The Run of the Country |
directed by Peter Yates
You don't always know where you stand with The Run of the Country, another in a slew of modern Irish movies hitting the market in recent years. It's a coming-of-age film about a young Irish lad named Danny (Matt Keeslar) who lives just south of the border to troubled Northern Ireland. At times, it's Ireland's answer to wacky teenage comedies. At others, it's a deadly serious film about political strife, religious divisions and firmly held prejudices. It includes both lighthearted and tragic sides to young romance. But, at its deepest core, The Run of the Country is about a relationship between a father and son.
The movie begins with the funeral and wake for Danny's mother (Dearbhla Molley), whom we meet on several occasions during the film in a series of flashbacks. Unfortunately, that's one of the problems with the movie; while we get to know her as a tender mother, director Peter Yates doesn't always make it clear that we've jumped back in time, so it's sometimes hard to know exactly what you're watching.
Danny doesn't get on well with his gruff father (Albert Finney), a rural policeman who prays for a murder just to liven up his daily routine. Although the Sergeant seems kindly and loving in some scenes, he erupts into violent rages, and it's difficult at times to reconcile the two sides of his character.
Danny's best friend (and worst influence) is Prunty (Anthony Brophy), an unwashed rogue who drops pearls of rural wisdom a little too often for believability's sake -- a habit offset by his penchant for getting Danny into trouble. He, like Danny's father, seems to waver between characters, but he also provides most of the film's comic relief. His sheer unpredictability keeps you guessing through much of the story.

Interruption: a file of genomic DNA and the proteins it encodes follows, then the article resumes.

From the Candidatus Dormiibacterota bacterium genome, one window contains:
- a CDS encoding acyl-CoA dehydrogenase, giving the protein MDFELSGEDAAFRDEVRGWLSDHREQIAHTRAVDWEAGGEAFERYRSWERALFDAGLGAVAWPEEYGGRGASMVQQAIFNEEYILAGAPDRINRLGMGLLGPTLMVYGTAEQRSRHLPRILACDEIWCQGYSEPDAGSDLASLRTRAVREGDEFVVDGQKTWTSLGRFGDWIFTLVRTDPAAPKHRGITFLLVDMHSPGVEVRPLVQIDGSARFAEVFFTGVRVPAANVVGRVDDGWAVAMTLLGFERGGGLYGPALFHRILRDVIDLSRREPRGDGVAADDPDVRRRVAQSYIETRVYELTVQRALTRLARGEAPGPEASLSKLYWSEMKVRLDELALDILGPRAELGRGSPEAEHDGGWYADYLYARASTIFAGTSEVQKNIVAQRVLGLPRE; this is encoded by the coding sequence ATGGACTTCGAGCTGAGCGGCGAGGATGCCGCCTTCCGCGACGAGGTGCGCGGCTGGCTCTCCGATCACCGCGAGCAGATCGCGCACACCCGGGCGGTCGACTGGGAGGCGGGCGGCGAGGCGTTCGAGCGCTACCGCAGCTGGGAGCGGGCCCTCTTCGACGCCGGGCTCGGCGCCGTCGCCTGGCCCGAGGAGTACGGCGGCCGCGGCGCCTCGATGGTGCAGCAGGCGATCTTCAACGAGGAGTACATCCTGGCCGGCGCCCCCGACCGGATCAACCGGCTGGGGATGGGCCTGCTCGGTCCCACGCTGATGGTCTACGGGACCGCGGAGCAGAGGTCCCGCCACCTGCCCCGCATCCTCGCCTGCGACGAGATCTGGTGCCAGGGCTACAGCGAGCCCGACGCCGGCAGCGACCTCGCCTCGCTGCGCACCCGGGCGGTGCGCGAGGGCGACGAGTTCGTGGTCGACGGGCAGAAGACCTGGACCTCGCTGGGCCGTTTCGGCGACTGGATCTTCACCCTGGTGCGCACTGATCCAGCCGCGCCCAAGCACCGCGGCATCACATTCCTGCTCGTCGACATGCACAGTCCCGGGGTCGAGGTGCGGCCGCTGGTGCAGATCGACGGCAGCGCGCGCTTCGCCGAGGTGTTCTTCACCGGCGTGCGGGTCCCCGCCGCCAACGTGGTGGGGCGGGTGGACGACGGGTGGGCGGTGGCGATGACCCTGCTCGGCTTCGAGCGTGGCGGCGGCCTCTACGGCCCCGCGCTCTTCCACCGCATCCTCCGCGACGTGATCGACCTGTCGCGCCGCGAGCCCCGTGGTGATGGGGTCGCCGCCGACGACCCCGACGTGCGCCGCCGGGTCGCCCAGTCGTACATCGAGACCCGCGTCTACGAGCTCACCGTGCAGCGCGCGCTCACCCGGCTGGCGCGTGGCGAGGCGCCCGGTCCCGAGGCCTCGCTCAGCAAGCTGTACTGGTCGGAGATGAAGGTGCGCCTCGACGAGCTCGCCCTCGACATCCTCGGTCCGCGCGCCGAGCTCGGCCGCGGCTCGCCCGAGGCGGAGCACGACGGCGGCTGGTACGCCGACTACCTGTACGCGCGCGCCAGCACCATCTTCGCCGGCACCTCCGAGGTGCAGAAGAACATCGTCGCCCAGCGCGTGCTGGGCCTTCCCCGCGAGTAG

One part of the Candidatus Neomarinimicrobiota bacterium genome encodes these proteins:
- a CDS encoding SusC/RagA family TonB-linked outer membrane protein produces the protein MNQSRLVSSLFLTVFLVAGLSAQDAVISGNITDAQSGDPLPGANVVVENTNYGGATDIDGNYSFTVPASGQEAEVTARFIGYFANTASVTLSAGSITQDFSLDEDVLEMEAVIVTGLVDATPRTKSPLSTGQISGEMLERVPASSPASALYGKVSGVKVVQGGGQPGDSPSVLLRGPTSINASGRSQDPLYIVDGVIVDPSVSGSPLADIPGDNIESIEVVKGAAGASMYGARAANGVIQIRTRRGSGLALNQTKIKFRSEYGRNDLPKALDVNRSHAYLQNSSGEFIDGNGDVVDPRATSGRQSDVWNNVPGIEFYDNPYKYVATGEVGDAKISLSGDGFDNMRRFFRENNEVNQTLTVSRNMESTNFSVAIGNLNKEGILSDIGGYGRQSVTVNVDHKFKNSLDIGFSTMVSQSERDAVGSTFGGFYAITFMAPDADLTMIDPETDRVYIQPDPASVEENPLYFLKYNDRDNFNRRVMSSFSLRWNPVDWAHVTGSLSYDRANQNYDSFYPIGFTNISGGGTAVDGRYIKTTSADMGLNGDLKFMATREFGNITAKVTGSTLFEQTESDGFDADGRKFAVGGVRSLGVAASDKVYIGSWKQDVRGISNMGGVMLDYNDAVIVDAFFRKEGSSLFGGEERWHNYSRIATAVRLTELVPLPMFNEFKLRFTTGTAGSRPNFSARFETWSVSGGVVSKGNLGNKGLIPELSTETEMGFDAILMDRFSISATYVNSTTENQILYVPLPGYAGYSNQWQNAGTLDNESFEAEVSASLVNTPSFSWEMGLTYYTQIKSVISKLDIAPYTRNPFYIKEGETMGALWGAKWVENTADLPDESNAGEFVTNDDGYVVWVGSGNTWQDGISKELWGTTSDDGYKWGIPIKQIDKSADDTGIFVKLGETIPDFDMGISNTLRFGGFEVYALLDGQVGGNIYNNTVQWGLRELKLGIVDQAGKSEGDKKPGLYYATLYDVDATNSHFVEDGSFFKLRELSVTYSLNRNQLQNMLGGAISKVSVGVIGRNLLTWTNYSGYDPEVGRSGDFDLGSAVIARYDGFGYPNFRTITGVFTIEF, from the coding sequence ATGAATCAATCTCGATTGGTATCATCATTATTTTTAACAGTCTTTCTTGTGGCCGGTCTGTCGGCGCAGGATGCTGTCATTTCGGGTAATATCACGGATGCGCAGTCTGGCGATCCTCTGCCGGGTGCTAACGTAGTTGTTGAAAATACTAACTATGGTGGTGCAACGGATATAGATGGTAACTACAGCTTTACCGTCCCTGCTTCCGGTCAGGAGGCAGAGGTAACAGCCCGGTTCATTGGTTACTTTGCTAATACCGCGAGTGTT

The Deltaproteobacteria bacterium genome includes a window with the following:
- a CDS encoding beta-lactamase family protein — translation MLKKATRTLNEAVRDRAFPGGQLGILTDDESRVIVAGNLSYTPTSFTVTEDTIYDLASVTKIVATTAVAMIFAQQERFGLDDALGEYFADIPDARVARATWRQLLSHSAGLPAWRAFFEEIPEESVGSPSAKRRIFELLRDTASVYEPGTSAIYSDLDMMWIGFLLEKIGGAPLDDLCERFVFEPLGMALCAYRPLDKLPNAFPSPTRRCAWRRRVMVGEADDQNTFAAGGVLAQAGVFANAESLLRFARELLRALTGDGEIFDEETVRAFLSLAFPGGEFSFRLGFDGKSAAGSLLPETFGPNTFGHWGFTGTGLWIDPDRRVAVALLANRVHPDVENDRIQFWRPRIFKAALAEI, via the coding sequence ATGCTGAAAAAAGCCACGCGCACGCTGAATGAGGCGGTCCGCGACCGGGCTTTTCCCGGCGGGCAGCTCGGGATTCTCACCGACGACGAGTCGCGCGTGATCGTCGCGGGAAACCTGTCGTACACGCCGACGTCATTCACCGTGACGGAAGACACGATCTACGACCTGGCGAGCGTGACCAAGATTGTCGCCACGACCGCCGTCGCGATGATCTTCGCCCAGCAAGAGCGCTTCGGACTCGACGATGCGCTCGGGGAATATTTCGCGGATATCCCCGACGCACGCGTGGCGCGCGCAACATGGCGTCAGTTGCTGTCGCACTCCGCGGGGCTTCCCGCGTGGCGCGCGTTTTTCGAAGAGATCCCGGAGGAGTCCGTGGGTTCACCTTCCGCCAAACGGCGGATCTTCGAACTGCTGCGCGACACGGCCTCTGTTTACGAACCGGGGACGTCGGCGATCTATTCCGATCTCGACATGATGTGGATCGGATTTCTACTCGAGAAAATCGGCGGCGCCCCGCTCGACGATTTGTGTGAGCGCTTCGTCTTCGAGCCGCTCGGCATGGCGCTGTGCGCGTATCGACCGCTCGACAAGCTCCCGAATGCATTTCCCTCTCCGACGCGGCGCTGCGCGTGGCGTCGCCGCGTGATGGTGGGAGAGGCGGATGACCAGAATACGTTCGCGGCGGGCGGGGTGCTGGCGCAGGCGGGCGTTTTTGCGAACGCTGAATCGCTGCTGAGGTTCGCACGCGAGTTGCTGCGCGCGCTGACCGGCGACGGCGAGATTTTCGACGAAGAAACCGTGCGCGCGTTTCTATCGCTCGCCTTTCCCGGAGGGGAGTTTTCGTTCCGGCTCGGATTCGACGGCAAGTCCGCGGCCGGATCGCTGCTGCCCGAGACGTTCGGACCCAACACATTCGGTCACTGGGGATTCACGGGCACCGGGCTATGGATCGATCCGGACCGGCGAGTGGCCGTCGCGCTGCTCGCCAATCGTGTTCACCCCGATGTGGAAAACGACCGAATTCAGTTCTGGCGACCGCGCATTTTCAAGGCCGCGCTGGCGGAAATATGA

The romantic interest is Annagh (Victoria Smurfit), a lovely girl from just north of the border. Danny's awkward courtship of her is touching and their growing love is a pleasure to watch -- but when things go badly, she loses much of her former strength of character and allows events to proceed with little intervention.
While watching this movie, I had the sense that Yates couldn't decide if he had a comedy or a dark drama on his hands, so he tried to make both. It's unfortunate, because a tighter rein on things could have made this a much better film. By the end, we're left with a resolution that seems forced into an unnaturally neat package and the sense that, somewhere along the way, someone needed to stand up and say something. Also, just as the father-son relationship starts making sense, the credits roll.
The Run of the Country is, all things considered, a pretty good movie, with interesting people and a grand sense of life along the border. It's a shame Yates stopped short of making it great.
[ by Tom Knapp ]